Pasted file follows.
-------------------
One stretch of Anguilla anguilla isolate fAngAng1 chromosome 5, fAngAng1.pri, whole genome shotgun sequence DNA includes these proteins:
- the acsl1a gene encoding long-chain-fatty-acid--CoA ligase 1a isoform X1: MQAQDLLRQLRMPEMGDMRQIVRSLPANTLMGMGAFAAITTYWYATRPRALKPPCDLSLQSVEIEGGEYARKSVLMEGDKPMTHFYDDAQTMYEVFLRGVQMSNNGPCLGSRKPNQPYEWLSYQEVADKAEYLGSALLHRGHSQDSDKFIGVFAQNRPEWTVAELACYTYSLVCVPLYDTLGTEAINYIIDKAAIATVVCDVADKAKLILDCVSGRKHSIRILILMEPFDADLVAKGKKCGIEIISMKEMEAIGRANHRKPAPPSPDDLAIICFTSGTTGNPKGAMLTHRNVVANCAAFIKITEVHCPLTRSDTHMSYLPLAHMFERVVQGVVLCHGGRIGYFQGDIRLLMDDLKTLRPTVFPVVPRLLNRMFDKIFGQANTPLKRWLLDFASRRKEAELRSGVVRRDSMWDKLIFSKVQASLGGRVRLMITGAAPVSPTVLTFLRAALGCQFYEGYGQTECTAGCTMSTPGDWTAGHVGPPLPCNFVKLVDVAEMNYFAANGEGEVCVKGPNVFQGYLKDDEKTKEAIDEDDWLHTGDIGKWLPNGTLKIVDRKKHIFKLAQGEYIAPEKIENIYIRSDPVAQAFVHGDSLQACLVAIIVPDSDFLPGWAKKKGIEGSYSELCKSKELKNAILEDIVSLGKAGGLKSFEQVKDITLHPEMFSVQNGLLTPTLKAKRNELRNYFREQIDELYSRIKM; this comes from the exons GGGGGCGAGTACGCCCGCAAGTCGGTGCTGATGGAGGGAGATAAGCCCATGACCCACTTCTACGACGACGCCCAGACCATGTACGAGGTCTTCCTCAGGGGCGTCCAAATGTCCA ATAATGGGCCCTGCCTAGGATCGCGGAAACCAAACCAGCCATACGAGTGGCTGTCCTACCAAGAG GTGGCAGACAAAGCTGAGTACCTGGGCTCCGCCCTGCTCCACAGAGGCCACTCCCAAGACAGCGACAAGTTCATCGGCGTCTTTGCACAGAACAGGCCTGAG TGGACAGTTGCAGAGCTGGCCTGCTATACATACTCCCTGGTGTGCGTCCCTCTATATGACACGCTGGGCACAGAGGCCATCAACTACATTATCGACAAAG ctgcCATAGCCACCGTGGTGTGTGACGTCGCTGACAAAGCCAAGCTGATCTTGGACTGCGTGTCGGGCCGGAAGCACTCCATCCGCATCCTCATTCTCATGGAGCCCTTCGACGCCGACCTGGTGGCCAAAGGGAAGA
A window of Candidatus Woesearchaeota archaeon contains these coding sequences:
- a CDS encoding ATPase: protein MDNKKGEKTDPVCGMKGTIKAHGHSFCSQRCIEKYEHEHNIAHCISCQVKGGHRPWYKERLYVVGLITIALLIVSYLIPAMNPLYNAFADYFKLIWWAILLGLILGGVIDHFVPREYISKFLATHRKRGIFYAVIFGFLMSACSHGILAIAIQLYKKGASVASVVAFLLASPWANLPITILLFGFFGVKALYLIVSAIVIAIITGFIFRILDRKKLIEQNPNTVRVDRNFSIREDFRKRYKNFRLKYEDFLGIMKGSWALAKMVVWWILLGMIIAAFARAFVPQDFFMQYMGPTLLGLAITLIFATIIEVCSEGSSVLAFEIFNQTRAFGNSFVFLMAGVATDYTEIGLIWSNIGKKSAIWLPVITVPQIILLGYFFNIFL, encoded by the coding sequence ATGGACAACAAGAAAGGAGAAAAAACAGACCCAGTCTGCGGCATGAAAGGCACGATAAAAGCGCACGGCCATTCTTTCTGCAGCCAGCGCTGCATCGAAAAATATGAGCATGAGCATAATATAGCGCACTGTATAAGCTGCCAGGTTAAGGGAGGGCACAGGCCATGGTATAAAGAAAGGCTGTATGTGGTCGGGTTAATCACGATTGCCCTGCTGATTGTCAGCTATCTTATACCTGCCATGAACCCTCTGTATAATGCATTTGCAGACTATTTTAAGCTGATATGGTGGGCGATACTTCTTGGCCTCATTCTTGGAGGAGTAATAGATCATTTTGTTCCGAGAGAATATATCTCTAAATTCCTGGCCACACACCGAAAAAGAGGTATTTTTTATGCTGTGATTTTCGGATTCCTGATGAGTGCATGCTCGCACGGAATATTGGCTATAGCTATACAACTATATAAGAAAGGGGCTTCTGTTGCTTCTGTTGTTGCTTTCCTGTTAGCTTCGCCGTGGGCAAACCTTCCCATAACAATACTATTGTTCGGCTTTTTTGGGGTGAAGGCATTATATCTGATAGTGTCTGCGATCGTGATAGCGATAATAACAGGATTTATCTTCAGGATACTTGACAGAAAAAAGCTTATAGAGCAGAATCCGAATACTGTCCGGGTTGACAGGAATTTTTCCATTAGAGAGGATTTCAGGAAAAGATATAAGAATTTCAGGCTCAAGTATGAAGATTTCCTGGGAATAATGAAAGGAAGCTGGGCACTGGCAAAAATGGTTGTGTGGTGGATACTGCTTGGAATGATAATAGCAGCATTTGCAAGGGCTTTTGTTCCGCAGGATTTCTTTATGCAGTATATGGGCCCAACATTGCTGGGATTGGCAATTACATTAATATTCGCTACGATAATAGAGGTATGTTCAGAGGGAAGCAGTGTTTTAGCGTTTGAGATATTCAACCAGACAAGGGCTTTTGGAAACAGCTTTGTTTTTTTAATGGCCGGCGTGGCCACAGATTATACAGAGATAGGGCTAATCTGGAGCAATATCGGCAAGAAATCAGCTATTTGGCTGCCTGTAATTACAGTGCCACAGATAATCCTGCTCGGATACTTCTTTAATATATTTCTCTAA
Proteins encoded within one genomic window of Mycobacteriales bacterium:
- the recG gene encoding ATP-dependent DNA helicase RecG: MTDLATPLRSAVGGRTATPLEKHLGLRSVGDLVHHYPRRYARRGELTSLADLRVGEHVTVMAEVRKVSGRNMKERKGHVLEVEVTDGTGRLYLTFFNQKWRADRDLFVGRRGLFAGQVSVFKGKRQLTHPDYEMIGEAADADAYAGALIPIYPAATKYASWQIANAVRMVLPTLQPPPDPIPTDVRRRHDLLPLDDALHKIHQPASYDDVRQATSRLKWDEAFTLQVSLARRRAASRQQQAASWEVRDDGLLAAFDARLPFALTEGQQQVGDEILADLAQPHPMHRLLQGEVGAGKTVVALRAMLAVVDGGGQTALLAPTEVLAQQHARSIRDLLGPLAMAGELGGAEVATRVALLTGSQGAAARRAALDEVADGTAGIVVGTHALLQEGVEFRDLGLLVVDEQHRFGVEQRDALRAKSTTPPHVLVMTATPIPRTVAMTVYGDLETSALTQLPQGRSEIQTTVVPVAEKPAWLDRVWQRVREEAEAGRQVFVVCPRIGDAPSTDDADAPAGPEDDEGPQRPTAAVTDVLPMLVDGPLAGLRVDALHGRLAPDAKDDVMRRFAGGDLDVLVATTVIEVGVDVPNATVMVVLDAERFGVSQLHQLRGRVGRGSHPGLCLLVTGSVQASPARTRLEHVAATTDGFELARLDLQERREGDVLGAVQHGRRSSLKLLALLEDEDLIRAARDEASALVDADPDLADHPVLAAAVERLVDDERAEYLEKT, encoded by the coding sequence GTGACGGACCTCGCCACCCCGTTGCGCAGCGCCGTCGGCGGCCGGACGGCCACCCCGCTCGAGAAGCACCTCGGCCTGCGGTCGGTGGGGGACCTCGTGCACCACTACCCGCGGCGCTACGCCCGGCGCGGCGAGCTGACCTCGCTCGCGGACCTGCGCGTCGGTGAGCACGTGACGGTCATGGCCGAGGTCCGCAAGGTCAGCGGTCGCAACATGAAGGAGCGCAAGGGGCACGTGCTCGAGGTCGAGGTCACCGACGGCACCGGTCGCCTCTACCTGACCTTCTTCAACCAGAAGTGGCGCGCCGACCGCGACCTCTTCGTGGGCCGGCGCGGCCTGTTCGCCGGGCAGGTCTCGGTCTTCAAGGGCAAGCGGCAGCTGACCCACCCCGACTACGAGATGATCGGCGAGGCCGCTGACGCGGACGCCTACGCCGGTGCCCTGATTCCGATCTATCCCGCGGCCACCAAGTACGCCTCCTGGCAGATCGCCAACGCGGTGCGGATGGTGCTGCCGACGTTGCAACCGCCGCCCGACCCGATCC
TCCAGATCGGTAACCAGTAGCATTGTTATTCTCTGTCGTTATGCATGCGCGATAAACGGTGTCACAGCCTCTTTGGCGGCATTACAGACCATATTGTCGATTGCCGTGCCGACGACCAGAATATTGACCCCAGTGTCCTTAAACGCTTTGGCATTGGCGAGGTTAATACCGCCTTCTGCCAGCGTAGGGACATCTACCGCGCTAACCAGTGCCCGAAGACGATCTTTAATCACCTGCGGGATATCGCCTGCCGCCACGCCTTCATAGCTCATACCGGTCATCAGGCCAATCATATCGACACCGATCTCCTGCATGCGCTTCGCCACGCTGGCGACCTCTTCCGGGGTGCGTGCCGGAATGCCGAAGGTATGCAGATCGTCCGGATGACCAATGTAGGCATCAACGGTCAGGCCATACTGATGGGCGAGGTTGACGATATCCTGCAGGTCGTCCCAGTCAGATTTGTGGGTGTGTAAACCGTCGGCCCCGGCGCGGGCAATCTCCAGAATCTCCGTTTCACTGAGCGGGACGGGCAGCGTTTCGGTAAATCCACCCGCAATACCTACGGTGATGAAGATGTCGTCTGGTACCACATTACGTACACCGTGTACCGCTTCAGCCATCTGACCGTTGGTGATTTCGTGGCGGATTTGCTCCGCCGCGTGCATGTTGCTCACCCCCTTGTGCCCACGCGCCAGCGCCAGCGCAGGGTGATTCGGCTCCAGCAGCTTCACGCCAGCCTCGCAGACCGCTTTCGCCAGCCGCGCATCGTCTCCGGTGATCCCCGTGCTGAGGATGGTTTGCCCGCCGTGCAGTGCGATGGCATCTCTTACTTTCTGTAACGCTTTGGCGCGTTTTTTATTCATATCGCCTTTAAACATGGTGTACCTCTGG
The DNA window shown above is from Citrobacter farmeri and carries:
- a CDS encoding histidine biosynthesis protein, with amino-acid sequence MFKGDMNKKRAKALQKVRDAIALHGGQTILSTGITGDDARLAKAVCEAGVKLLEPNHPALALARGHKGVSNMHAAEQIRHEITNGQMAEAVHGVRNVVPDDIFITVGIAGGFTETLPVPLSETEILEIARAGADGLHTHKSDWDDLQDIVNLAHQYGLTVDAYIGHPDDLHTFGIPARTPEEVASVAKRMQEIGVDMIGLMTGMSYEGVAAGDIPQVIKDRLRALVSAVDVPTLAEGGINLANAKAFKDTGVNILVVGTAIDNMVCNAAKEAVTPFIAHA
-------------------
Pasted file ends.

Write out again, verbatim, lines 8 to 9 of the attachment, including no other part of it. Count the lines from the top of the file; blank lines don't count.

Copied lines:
The DNA window shown above is from Citrobacter farmeri and carries:
- a CDS encoding histidine biosynthesis protein, with amino-acid sequence MFKGDMNKKRAKALQKVRDAIALHGGQTILSTGITGDDARLAKAVCEAGVKLLEPNHPALALARGHKGVSNMHAAEQIRHEITNGQMAEAVHGVRNVVPDDIFITVGIAGGFTETLPVPLSETEILEIARAGADGLHTHKSDWDDLQDIVNLAHQYGLTVDAYIGHPDDLHTFGIPARTPEEVASVAKRMQEIGVDMIGLMTGMSYEGVAAGDIPQVIKDRLRALVSAVDVPTLAEGGINLANAKAFKDTGVNILVVGTAIDNMVCNAAKEAVTPFIAHA